Circles.Life does it again, but this time with a breakup letter on Australian The Courier Mail newspaper. The Singapore-grown telco Circles.Life, known for its cheeky ads and marketing stunts, revealed that it orchestrated a “heartbroken Charlotte” letter on The Courier Mail newspaper to call out toxic relationships with telcos (not a move completely unfamiliar to our Singapore readers).
According to the telco, through garnering feedback, it noticed that Australians have been unhappy in their relationships with their telcos. Circles.Life turned these complaints into an advertisement disguised as a breakup letter by an allegedly heartbroken lady called ‘Charlotte’.
Circles.Life first launched an unbranded ad in The Courier Mail, which was disguised as a breakup letter written by Charlotte, to her then-partner, “T”.
The telco said it followed online conversations and noticed that readers and netizens were "intrigued by the bold move" on Charlotte’s part, and she was the topic of the day. The next day, Circles.Life launched a “response” (pictured below) to Charlotte’s breakup letter in the same paper. It also empowered Telstra and Vodaphone customers to break up with their telcos with the promo code “BUHBYE”.
The telco which launched in Australia in September last year, took this move to highlight how the Australian telco experience is likened to an unhappy relationship and Circles.Life's promise of being a better telco experience for all. The campaign was conceptualised in-house.
A Circles.Life spokesperson said to Marketing that its data showed that there has been complaints from consumers regarding delays/action in resolving phone or internet issues (34.1%); disputed charges or fees (25.5%); and delays connecting or changing service providers (12.8%).
"Yet, despite that, many consumers still stick to their telco providers," a Circles.Life spokesperson added.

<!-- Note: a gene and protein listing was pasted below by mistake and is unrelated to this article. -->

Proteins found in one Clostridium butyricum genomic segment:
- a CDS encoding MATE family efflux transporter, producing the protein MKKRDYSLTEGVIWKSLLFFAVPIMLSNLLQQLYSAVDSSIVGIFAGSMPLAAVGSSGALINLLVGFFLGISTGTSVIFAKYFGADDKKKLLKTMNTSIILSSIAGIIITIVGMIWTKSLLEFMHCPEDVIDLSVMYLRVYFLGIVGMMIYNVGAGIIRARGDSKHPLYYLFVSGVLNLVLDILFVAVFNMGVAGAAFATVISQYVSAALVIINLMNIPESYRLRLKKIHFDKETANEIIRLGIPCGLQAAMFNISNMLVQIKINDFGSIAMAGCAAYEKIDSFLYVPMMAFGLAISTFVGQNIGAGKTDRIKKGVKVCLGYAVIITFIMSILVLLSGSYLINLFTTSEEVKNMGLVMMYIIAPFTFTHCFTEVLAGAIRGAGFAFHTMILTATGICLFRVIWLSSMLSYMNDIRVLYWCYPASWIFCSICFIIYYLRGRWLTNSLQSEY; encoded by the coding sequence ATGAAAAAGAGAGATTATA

Delbert Ty, head of marketing, Circles.Life said: “We wanted to show Australians that it’s as toxic as a relationship and nudge them into taking the step towards being with a telco that will never let you down."
The witty ad comes not long after Circles.Life bagged an undisclosed amount of funding from private equity firm Warburg Pincus to grow and become cash-flow positive in existing markets Taiwan and Australia. A Circles.Life spokesperson told Marketing then through this funding, the telco aims to scale its personalised digital services vertical to increase customer engagement.
The telco was birthed out of frustrated Singaporeans Rameez Ansar, Adeel Najam and Abhishek Gupta who claimed that they faced lock-in contracts, poor customer service and rigid mobile plans just like the rest of Singaporeans. The telco which entered the Singapore market three years ago, has constantly banked on giving freedom back to consumers.
The brand is also known for its tongue-in-cheek stunts and audacious on-ground activities, and has over the years grown in prominence. Last week, it released a "cat" onto the streets and public transport around Singapore to test out its 4G+ coverage. This came as part of an ad on The Straits Times, which was addressed to fellow telco friends. The ad read: “Our customers are the best. We’re grateful and humble to have each and every one of them in our experience. Thanks Singapore for continually ranking us #1. Must be all that ‘power to the people’.”
Circles.Life also made headlines for its open letter to big boy competitors Singtel and StarHub accusing the two of mimicking its plans and products. This saw the brand then receive a taste of its own medicine when fellow challenger telco Zero Mobile took shots back at it.
Circles.Life to use funding for growth in Australia and Taiwan
Megan Yulga to head up Circles.Life’s new in-house Creative Shop
Circles.Life dials up creativity with new regional agency partner
Circles.Life unveils first campaign in Australia, aims to make telcos more ‘likeable’
Circles.Life hires former InMobi talent as head of product team
Singtel takes a jab…at itself (and subtly fires back at competitor Circles.Life)
Circles.Life gives away free money (again)
Circles.Life marketer on going viral: ‘It went viral because I faked the hype’
Circles.Life publishes open letter on newspapers for fellow telcos ‘red’ and ‘green’